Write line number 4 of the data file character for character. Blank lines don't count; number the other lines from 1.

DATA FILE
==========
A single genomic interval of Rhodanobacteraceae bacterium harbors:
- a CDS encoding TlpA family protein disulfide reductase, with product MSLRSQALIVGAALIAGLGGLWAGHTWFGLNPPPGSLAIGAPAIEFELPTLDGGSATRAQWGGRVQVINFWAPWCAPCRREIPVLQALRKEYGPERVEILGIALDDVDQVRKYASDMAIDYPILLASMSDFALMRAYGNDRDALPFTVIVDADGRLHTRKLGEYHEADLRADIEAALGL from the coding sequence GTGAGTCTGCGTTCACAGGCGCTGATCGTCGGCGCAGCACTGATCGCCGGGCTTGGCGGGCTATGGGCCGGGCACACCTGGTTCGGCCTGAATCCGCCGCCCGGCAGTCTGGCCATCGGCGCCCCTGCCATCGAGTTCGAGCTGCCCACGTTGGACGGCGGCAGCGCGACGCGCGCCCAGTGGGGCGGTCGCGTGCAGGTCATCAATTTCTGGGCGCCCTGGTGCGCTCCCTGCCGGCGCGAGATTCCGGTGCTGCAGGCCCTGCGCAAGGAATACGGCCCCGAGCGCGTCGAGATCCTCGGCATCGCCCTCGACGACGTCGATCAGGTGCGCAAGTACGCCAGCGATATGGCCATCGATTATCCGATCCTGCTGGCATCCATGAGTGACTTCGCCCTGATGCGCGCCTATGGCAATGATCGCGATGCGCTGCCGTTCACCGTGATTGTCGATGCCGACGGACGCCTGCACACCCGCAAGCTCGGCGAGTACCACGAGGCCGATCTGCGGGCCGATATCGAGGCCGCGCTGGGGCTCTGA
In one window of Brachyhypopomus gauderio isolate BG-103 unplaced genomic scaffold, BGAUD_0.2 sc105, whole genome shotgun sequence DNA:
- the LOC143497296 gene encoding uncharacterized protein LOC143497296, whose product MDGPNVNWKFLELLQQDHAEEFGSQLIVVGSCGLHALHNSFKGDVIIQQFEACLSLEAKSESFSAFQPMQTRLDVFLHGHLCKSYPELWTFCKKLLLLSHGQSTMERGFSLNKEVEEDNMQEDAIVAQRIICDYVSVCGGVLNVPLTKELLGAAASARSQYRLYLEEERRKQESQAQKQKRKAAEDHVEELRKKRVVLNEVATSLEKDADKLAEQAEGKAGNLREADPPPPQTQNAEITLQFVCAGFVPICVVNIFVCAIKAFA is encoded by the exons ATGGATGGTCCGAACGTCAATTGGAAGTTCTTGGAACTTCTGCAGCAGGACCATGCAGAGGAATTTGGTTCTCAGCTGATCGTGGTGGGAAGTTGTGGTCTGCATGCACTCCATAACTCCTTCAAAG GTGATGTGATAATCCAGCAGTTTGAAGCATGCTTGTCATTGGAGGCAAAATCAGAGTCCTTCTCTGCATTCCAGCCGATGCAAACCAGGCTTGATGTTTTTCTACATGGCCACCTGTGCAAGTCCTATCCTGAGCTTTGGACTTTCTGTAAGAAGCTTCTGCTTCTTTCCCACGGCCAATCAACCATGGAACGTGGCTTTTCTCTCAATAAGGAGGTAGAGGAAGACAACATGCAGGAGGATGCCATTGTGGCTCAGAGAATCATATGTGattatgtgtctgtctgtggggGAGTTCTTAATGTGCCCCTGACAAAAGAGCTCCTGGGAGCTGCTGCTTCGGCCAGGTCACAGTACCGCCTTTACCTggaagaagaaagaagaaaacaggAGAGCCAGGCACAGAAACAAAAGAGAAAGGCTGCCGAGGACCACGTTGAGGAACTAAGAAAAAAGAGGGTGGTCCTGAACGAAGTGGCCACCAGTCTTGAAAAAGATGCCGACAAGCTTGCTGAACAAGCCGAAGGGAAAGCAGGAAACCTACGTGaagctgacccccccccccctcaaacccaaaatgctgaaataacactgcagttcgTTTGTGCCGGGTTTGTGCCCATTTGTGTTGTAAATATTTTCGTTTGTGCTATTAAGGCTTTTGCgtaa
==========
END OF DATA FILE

- the LOC143497296 gene encoding uncharacterized protein LOC143497296, whose product MDGPNVNWKFLELLQQDHAEEFGSQLIVVGSCGLHALHNSFKGDVIIQQFEACLSLEAKSESFSAFQPMQTRLDVFLHGHLCKSYPELWTFCKKLLLLSHGQSTMERGFSLNKEVEEDNMQEDAIVAQRIICDYVSVCGGVLNVPLTKELLGAAASARSQYRLYLEEERRKQESQAQKQKRKAAEDHVEELRKKRVVLNEVATSLEKDADKLAEQAEGKAGNLREADPPPPQTQNAEITLQFVCAGFVPICVVNIFVCAIKAFA is encoded by the exons ATGGATGGTCCGAACGTCAATTGGAAGTTCTTGGAACTTCTGCAGCAGGACCATGCAGAGGAATTTGGTTCTCAGCTGATCGTGGTGGGAAGTTGTGGTCTGCATGCACTCCATAACTCCTTCAAAG GTGATGTGATAATCCAGCAGTTTGAAGCATGCTTGTCATTGGAGGCAAAATCAGAGTCCTTCTCTGCATTCCAGCCGATGCAAACCAGGCTTGATGTTTTTCTACATGGCCACCTGTGCAAGTCCTATCCTGAGCTTTGGACTTTCTGTAAGAAGCTTCTGCTTCTTTCCCACGGCCAATCAACCATGGAACGTGGCTTTTCTCTCAATAAGGAGGTAGAGGAAGACAACATGCAGGAGGATGCCATTGTGGCTCAGAGAATCATATGTGattatgtgtctgtctgtggggGAGTTCTTAATGTGCCCCTGACAAAAGAGCTCCTGGGAGCTGCTGCTTCGGCCAGGTCACAGTACCGCCTTTACCTggaagaagaaagaagaaaacaggAGAGCCAGGCACAGAAACAAAAGAGAAAGGCTGCCGAGGACCACGTTGAGGAACTAAGAAAAAAGAGGGTGGTCCTGAACGAAGTGGCCACCAGTCTTGAAAAAGATGCCGACAAGCTTGCTGAACAAGCCGAAGGGAAAGCAGGAAACCTACGTGaagctgacccccccccccctcaaacccaaaatgctgaaataacactgcagttcgTTTGTGCCGGGTTTGTGCCCATTTGTGTTGTAAATATTTTCGTTTGTGCTATTAAGGCTTTTGCgtaa